We do things in a consistent way in my class. Kids like knowing what to expect. While we do have a variety of activities and change some of the things we do to create interest and curiosity, we do have a few "routines" that maintain a comfortable consistency.
For example, after our time of learning and exploring through activities, we clean up and gather chairs for some group learning time. We count chairs and make sure we have enough for everyone. Kids help do this, giving them some responsibility (and real-world application for math!).
Last week something disrupted this ritual--I was sick and not there. The kids cleaned up and gathered the chairs, one for each child. The chair for the teacher to lead was in place. Still, Ian went to get another chair. Mrs. Cindy called to him and said we had all the chairs we needed.
"I'm getting one for you," he said.
She indicated the lead chair. "I'm sitting here."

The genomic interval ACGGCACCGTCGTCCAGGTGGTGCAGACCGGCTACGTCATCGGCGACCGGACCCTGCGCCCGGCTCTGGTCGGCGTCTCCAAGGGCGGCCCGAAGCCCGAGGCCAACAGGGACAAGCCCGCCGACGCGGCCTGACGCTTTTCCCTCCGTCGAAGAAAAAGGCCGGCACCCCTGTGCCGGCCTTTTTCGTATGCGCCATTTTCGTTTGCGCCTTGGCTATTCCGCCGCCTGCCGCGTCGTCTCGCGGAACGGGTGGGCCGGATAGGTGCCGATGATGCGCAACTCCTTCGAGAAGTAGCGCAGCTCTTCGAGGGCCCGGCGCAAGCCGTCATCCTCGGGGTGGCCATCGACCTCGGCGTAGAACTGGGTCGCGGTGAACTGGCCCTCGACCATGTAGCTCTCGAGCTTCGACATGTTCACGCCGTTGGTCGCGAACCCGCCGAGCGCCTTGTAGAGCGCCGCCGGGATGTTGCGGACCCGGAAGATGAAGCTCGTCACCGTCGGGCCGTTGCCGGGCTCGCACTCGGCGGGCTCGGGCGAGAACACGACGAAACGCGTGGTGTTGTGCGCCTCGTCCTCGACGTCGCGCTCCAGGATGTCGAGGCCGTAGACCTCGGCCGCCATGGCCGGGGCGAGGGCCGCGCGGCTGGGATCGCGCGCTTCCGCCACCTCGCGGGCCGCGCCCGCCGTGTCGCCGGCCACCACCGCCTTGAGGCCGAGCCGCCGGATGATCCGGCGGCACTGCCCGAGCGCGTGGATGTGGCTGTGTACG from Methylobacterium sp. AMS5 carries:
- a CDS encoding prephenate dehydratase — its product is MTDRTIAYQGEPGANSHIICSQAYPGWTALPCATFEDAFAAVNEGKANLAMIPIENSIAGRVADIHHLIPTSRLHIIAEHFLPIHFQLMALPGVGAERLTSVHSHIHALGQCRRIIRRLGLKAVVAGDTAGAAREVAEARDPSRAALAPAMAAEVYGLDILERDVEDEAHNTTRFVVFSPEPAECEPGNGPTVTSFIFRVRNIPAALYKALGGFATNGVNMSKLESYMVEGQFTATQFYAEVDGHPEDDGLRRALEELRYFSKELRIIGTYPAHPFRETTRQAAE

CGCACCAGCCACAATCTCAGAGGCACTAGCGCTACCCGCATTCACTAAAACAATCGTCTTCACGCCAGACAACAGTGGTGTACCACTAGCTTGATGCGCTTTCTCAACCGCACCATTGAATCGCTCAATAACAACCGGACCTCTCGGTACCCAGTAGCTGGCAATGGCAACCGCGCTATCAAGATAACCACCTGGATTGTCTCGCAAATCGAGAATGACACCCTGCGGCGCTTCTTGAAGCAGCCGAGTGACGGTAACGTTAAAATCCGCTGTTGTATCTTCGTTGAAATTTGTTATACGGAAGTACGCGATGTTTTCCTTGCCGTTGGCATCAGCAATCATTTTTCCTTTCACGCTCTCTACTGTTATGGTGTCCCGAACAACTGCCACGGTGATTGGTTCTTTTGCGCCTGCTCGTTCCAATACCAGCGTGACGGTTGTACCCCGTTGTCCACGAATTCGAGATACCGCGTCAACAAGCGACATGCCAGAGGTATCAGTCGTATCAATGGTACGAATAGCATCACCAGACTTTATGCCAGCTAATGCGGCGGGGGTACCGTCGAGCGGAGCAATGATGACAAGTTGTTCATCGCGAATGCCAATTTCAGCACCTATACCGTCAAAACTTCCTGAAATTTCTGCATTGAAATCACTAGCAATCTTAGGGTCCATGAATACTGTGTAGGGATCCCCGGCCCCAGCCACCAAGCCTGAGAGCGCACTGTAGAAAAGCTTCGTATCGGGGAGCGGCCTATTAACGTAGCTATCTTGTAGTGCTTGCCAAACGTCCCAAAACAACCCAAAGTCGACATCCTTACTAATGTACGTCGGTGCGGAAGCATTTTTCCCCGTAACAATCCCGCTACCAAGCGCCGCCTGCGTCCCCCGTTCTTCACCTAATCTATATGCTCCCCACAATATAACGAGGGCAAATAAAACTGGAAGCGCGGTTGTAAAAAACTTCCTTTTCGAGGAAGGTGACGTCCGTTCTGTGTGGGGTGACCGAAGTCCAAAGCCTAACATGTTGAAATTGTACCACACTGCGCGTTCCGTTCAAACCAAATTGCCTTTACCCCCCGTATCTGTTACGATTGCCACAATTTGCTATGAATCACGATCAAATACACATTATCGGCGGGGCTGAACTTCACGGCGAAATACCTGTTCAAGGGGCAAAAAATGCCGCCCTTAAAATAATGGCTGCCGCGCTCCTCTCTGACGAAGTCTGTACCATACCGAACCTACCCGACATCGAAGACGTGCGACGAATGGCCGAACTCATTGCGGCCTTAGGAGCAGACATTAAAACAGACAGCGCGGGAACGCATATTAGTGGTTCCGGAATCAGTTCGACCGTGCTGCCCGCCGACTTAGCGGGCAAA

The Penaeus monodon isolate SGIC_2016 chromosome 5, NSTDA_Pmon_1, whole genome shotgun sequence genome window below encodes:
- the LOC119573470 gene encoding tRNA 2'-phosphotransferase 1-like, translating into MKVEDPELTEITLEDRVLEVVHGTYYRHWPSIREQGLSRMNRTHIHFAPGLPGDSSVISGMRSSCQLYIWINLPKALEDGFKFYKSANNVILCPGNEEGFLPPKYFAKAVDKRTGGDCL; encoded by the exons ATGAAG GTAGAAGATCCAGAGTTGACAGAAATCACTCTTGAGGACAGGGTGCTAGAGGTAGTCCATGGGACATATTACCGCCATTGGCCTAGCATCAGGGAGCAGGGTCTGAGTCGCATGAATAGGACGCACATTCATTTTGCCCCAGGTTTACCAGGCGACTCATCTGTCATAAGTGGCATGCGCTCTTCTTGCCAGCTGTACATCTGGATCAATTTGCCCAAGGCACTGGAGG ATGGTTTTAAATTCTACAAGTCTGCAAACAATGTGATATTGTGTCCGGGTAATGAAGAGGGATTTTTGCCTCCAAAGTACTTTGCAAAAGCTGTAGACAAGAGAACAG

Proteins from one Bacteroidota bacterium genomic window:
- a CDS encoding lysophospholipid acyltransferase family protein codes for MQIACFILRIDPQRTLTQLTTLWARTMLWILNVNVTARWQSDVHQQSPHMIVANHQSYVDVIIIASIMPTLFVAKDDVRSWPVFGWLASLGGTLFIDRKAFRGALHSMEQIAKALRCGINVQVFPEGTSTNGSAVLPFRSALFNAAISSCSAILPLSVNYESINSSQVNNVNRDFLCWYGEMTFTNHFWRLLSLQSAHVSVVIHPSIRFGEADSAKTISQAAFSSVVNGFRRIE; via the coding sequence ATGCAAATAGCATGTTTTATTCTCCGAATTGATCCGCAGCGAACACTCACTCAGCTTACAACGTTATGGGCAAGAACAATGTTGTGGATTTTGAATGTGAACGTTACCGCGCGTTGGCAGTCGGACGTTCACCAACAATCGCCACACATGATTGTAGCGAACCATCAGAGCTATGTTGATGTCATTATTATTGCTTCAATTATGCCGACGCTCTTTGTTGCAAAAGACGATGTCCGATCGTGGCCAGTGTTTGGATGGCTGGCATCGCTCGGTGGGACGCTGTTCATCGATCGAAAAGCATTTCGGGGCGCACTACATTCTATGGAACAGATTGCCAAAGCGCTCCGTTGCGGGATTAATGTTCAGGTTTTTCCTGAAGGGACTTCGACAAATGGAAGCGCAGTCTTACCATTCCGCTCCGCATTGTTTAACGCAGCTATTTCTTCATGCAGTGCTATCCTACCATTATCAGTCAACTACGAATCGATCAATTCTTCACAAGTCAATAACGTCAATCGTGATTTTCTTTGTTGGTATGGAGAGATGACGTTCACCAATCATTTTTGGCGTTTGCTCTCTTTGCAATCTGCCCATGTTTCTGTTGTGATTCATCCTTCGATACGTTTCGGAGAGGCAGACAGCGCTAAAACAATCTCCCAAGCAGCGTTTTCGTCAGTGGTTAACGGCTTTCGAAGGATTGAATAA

"But you sit behind us," he said.
"I'm going to lead the group," she said.
Everyone was confused. Mrs. Cindy never leads the group. But, since I wasn't there, she did. My absence had upset the regular routine. Cindy was in the wrong place. They didn't need the extra chair. Confusion (if only for a instant) took over.
Kids like their routines. We have a few. (When you come in, place personal belongings near the door; when painting, put on a smock before and wash your hands after; and so forth.) These routines build in predictability and security. And a strong foundation for learning.
(And it was nice to learn that I was missed!)
Photographer: brad montgomery